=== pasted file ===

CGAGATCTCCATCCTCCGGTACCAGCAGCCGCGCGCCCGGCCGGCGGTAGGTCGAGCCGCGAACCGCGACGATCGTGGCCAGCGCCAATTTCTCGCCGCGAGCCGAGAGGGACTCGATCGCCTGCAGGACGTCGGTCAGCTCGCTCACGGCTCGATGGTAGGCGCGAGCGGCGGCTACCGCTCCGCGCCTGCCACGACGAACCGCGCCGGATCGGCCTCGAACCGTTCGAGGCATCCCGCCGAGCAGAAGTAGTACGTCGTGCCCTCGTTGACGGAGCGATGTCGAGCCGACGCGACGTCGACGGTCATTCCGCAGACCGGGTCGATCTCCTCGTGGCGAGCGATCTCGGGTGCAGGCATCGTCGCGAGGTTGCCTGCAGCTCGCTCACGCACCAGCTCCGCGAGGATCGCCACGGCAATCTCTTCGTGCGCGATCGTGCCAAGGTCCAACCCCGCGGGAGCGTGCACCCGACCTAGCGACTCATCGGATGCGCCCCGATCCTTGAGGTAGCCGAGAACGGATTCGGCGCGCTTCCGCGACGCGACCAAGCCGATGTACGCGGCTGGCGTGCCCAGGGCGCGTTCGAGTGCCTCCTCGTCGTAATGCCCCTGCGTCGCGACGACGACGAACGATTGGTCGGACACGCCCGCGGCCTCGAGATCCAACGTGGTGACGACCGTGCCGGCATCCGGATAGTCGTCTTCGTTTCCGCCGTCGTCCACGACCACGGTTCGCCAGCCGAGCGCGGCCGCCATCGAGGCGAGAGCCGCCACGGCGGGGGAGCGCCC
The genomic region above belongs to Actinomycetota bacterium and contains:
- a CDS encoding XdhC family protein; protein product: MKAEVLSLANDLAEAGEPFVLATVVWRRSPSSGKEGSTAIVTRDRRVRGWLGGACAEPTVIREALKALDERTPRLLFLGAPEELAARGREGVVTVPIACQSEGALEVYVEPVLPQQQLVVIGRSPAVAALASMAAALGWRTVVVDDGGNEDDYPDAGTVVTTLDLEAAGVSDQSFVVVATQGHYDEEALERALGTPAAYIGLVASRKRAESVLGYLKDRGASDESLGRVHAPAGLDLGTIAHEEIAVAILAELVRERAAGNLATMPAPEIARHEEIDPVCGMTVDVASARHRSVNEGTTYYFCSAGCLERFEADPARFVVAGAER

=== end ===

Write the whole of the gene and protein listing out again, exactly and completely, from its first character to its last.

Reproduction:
CGAGATCTCCATCCTCCGGTACCAGCAGCCGCGCGCCCGGCCGGCGGTAGGTCGAGCCGCGAACCGCGACGATCGTGGCCAGCGCCAATTTCTCGCCGCGAGCCGAGAGGGACTCGATCGCCTGCAGGACGTCGGTCAGCTCGCTCACGGCTCGATGGTAGGCGCGAGCGGCGGCTACCGCTCCGCGCCTGCCACGACGAACCGCGCCGGATCGGCCTCGAACCGTTCGAGGCATCCCGCCGAGCAGAAGTAGTACGTCGTGCCCTCGTTGACGGAGCGATGTCGAGCCGACGCGACGTCGACGGTCATTCCGCAGACCGGGTCGATCTCCTCGTGGCGAGCGATCTCGGGTGCAGGCATCGTCGCGAGGTTGCCTGCAGCTCGCTCACGCACCAGCTCCGCGAGGATCGCCACGGCAATCTCTTCGTGCGCGATCGTGCCAAGGTCCAACCCCGCGGGAGCGTGCACCCGACCTAGCGACTCATCGGATGCGCCCCGATCCTTGAGGTAGCCGAGAACGGATTCGGCGCGCTTCCGCGACGCGACCAAGCCGATGTACGCGGCTGGCGTGCCCAGGGCGCGTTCGAGTGCCTCCTCGTCGTAATGCCCCTGCGTCGCGACGACGACGAACGATTGGTCGGACACGCCCGCGGCCTCGAGATCCAACGTGGTGACGACCGTGCCGGCATCCGGATAGTCGTCTTCGTTTCCGCCGTCGTCCACGACCACGGTTCGCCAGCCGAGCGCGGCCGCCATCGAGGCGAGAGCCGCCACGGCGGGGGAGCGCCC
The genomic region above belongs to Actinomycetota bacterium and contains:
- a CDS encoding XdhC family protein; protein product: MKAEVLSLANDLAEAGEPFVLATVVWRRSPSSGKEGSTAIVTRDRRVRGWLGGACAEPTVIREALKALDERTPRLLFLGAPEELAARGREGVVTVPIACQSEGALEVYVEPVLPQQQLVVIGRSPAVAALASMAAALGWRTVVVDDGGNEDDYPDAGTVVTTLDLEAAGVSDQSFVVVATQGHYDEEALERALGTPAAYIGLVASRKRAESVLGYLKDRGASDESLGRVHAPAGLDLGTIAHEEIAVAILAELVRERAAGNLATMPAPEIARHEEIDPVCGMTVDVASARHRSVNEGTTYYFCSAGCLERFEADPARFVVAGAER